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Top-down modulation of visual processing and knowledge after 250 ms supports object constancy of category decisions.

Schendan HE, Ganis G - Front Psychol (2015)

Bottom Line: N3 impoverishment effects localized to both prefrontal and occipitotemporal cortex for real objects only.The N3 also showed knowledge effects by 230 ms that localized to occipitotemporal cortex.Finally, response activity in supplementary motor area during a posterior SW after 900 ms showed impoverishment effects that correlated with RTs.

View Article: PubMed Central - PubMed

Affiliation: School of Psychology, Cognition Institute, University of Plymouth Plymouth, UK.

ABSTRACT
People categorize objects more slowly when visual input is highly impoverished instead of optimal. While bottom-up models may explain a decision with optimal input, perceptual hypothesis testing (PHT) theories implicate top-down processes with impoverished input. Brain mechanisms and the time course of PHT are largely unknown. This event-related potential study used a neuroimaging paradigm that implicated prefrontal cortex in top-down modulation of occipitotemporal cortex. Subjects categorized more impoverished and less impoverished real and pseudo objects. PHT theories predict larger impoverishment effects for real than pseudo objects because top-down processes modulate knowledge only for real objects, but different PHT variants predict different timing. Consistent with parietal-prefrontal PHT variants, around 250 ms, the earliest impoverished real object interaction started on an N3 complex, which reflects interactive cortical activity for object cognition. N3 impoverishment effects localized to both prefrontal and occipitotemporal cortex for real objects only. The N3 also showed knowledge effects by 230 ms that localized to occipitotemporal cortex. Later effects reflected (a) word meaning in temporal cortex during the N400, (b) internal evaluation of prior decision and memory processes and secondary higher-order memory involving anterotemporal parts of a default mode network during posterior positivity (P600), and (c) response related activity in posterior cingulate during an anterior slow wave (SW) after 700 ms. Finally, response activity in supplementary motor area during a posterior SW after 900 ms showed impoverishment effects that correlated with RTs. Convergent evidence from studies of vision, memory, and mental imagery which reflects purely top-down inputs, indicates that the N3 reflects the critical top-down processes of PHT. A hybrid multiple-state interactive, PHT and decision theory best explains the visual constancy of object cognition.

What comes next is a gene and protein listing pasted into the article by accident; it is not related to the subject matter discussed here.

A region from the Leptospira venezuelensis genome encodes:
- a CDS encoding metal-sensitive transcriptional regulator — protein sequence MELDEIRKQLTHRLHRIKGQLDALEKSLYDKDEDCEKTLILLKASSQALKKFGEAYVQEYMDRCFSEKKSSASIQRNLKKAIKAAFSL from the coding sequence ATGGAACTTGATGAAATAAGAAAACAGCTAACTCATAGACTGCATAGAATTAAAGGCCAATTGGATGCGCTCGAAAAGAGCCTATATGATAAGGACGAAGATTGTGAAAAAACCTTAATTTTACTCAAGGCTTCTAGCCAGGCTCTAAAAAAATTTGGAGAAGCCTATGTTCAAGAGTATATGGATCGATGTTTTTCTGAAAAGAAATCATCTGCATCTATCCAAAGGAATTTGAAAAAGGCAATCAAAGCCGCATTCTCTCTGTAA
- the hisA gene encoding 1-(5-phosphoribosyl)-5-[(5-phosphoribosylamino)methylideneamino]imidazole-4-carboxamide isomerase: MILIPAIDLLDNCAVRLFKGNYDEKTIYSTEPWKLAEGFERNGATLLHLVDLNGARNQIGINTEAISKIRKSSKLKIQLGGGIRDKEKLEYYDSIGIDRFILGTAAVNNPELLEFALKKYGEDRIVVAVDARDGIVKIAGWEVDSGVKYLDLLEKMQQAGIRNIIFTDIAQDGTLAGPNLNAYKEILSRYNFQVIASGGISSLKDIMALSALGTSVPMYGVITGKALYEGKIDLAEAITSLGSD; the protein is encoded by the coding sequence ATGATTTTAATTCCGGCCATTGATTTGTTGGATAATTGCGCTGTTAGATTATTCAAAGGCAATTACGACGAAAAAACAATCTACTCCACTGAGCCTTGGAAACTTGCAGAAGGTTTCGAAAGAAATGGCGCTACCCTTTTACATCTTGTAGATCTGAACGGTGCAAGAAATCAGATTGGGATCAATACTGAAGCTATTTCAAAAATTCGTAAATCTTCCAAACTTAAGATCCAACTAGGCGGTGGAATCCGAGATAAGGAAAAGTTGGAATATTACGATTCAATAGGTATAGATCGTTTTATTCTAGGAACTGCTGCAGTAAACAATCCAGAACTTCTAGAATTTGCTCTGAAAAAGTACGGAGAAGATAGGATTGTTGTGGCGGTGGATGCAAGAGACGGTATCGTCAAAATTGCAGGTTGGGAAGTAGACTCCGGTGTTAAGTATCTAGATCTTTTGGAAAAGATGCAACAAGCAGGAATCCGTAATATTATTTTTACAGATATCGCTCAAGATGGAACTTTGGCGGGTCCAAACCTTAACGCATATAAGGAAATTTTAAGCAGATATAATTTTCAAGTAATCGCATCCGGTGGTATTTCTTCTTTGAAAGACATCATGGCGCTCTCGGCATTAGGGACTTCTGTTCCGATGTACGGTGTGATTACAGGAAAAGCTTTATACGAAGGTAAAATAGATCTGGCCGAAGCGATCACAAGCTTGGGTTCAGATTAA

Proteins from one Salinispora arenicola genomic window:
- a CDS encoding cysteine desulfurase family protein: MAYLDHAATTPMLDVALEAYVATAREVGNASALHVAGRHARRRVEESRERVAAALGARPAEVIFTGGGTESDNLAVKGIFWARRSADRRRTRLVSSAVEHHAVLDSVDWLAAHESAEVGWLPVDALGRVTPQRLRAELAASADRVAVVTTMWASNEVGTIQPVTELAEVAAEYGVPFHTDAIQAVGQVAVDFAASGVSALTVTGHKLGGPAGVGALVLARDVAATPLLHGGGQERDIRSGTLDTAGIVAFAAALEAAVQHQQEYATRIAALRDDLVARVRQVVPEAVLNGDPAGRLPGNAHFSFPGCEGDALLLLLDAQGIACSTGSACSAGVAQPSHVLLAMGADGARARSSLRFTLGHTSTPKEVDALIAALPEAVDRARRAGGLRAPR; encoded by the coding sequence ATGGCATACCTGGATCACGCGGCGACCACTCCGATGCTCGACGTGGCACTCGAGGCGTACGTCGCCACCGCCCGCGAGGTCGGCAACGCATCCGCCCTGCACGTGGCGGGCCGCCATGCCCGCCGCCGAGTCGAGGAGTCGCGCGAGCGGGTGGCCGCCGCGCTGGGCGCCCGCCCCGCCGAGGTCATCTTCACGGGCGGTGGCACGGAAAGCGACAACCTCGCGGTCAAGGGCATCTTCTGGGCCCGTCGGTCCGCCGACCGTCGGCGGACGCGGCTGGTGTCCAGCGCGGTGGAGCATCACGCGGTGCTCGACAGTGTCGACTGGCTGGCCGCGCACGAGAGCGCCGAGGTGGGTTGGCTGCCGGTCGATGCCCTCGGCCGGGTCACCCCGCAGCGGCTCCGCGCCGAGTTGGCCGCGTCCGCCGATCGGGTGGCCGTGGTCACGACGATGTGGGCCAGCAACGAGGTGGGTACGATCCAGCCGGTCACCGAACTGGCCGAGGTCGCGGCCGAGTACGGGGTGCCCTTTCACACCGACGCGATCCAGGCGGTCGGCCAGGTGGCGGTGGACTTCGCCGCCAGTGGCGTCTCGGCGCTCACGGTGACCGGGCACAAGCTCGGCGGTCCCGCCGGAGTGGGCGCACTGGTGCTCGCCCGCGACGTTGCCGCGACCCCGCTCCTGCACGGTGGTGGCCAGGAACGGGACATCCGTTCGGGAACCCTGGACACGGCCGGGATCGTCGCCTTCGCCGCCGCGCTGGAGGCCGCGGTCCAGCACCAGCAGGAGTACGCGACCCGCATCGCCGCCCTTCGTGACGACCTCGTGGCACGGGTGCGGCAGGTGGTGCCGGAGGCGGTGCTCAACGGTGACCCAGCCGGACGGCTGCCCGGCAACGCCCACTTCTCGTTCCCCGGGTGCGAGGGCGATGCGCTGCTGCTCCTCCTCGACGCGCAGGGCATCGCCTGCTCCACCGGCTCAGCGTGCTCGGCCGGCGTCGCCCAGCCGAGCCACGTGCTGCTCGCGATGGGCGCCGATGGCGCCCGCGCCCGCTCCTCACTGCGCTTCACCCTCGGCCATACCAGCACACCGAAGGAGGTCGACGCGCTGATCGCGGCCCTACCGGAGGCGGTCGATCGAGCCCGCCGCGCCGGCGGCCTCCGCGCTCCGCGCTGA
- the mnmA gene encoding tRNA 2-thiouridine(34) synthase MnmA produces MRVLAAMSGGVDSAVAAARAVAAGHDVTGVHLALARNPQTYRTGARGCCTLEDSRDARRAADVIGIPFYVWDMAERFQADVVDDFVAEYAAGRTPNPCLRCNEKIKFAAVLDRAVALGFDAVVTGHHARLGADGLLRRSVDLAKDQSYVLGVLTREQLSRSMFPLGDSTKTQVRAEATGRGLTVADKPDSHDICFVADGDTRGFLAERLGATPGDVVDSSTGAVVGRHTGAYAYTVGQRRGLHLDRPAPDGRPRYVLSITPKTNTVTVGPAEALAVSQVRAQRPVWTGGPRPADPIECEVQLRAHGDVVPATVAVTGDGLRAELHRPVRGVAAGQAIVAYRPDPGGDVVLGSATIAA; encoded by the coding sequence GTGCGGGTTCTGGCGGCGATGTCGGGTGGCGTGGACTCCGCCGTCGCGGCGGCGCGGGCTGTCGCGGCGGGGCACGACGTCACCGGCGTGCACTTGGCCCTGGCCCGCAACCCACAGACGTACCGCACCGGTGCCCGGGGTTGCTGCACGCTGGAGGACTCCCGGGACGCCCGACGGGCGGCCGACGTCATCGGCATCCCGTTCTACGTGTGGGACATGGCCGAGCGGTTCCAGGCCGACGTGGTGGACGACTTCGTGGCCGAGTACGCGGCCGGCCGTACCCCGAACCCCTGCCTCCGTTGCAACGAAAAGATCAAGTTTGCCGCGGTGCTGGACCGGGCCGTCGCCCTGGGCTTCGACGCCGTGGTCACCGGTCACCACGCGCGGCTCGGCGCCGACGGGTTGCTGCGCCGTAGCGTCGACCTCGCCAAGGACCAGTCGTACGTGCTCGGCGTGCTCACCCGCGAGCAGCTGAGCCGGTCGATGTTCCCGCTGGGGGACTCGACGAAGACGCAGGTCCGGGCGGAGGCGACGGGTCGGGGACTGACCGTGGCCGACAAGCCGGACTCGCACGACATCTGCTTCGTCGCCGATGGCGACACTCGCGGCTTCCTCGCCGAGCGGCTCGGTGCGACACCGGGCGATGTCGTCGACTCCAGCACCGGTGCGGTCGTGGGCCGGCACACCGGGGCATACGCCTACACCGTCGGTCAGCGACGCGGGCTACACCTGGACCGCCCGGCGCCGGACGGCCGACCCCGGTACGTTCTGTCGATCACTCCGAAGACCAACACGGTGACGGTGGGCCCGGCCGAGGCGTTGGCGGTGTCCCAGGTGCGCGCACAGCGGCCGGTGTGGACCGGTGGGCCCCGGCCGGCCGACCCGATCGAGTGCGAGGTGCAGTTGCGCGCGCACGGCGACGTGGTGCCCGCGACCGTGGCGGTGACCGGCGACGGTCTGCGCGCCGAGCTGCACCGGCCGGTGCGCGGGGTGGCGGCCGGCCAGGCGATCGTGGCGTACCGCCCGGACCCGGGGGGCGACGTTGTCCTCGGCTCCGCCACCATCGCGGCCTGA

No MeSH data available.


Effects of impoverishment and object type on the N400 and P600. Grand average ERPs at focal sites of the centroparietal N400 and parietal P600 plotted negative up. N400 and P600 impoverishment effects shown for (A) real objects and (B) pseudo objects. (C) N400 and P600 object type effects shown on LI and (D) MI trials, which showed no type effect. From 400 to 700 ms, impoverished-real-object effects were found on the N400 and P600. Positivity was greater on LI than MI trials, and this impoverishment effect was larger for real than pseudo objects, which showed no such effect on the N400. The P600 was the first ERP to show impoverishment effects for both real and pseudo objects and in the same direction.